Reference > Cambridge History > Cavalier and Puritan > John Bunyan. Andrew Marvell > The Pilgrim’s Progress
  Bunyan’s language Its influence  


The Cambridge History of English and American Literature in 18 Volumes (1907–21).
Volume VII. Cavalier and Puritan.

VII. John Bunyan. Andrew Marvell.

§ 5. The Pilgrim’s Progress.

It was during this second and shorter imprisonment that he wrote the first part of The Pilgrim’s Progress from this World to that which is to come.   13
  This allegory appeared in the early part of 1678, but received characteristic additions in a later edition of the same year, and, again, in the third edition, which appeared in 1679. In the first edition, there was no account of Christian breaking his mind to his wife and children, no Worldly Wiseman, no confession by Christian to Goodwill at the Wicket-gate, of his own turning aside. Christian’s discourse at the palace, the name of which was Beautiful, was added afterwards, as were the accounts of Mr. By-Ends, his conversation and his rich relations, of Lot’s wife as a pillar of salt and of Diffidence the wife of giant Despair. The description of the reception of the pilgrims on the further shore of the river was heightened, also, by the coming of the King’s trumpeters to salute them with ten thousand welcomes, with shouting and sound of trumpet. On the other hand, some characteristic marginalia, such as “O brave Talkative!” “Christian snibbeth his fellow,” “Hopeful swaggers,” disappeared after the first edition.   14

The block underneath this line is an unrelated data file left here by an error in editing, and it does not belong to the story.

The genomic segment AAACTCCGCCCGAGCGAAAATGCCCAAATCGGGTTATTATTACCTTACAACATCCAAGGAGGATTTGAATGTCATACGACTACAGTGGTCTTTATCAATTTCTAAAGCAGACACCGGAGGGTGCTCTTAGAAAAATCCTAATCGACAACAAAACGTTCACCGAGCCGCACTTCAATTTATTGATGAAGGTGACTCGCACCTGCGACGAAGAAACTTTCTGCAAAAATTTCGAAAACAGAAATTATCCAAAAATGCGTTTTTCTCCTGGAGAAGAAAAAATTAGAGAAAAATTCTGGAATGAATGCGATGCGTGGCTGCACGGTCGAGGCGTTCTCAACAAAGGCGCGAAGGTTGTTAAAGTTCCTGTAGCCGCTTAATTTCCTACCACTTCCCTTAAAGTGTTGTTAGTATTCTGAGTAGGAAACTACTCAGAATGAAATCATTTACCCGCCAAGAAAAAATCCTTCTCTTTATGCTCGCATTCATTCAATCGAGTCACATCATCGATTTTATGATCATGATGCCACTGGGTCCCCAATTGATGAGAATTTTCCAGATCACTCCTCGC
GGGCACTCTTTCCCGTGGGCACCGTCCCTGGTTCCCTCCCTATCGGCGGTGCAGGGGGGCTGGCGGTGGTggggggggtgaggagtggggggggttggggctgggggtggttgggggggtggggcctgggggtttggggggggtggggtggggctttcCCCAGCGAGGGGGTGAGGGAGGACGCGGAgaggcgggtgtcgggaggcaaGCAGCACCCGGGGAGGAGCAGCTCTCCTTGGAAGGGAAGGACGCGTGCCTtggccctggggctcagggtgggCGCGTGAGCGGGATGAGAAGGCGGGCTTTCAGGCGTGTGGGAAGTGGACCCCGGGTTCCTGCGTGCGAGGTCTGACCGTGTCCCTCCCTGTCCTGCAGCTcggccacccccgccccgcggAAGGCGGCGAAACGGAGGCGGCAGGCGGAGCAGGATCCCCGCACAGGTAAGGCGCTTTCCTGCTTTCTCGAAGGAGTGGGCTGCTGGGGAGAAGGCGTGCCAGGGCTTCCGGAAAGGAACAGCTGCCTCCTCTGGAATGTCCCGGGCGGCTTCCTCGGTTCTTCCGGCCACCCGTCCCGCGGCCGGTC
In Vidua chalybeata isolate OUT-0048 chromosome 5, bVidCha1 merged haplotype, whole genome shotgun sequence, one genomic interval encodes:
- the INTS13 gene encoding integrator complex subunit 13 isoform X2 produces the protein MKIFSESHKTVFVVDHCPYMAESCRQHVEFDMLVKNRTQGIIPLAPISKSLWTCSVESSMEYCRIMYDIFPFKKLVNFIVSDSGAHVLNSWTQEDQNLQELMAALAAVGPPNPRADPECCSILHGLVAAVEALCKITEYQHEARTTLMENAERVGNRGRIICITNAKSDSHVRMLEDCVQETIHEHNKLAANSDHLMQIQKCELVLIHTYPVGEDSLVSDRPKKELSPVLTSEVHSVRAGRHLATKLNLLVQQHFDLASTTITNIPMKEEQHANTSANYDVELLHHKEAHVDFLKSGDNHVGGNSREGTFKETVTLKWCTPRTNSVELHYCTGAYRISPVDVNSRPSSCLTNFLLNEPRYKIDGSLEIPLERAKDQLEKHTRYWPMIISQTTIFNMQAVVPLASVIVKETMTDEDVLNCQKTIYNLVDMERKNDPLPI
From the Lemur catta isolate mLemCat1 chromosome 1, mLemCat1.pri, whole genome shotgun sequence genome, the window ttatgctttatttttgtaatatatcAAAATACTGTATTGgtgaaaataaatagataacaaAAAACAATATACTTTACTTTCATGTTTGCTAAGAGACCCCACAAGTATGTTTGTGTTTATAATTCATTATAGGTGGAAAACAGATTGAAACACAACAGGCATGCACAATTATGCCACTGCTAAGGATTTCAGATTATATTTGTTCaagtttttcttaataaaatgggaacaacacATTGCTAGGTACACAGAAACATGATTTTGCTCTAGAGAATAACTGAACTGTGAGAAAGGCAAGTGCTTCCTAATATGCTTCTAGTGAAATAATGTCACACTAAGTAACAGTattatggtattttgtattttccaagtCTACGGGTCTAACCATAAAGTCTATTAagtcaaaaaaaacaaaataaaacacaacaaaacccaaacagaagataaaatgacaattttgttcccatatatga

The question of the originality of The Pilgrim’s Progress, as to how far its author was indebted to previous allegorists, has been raised again and again. Comparisons have been instituted between this book and de Guileville’s Pilgrimage of the Sowle, in which we have the vision of a city in the heavens acting as an incentive to a pilgrimage on earth, and in the course of which we come upon a wicket-gate and a reception in the house of Grâce Dieu, recalling that of Christian in the house called Beautiful. That there are ideas in common is obvious enough; but the probable explanation is that they had one common source. The looking for a city with eternal foundations was a New Testament idea as accessible to Bunyan as to the monk of Chaliz; while the house of Grâce Dieu and the Palace Beautiful, like the house of Mercy in The Faerie Queene, may well have been suggested by the old houses of entertainment prepared for pilgrims or travellers on their way. Spenser sets forth in allegory the dangers, the conflicts and the final victory of the Red Cross knight of holiness; but, apart from the question of the probability or otherwise of Bunyan’s having access to The Faerie Queene, it may be noted that there is one important contrast between this allegory and his own. Spenser dealt mainly with abstract virtues and qualities, his book is an epic of the struggles and triumph of truth; whereas Bunyan, like Chaucer, drew personal portraits and gave concrete presentations of vices and virtues. It would not be difficult to show that Spenser was weakest precisely where Bunyan was strongest.   15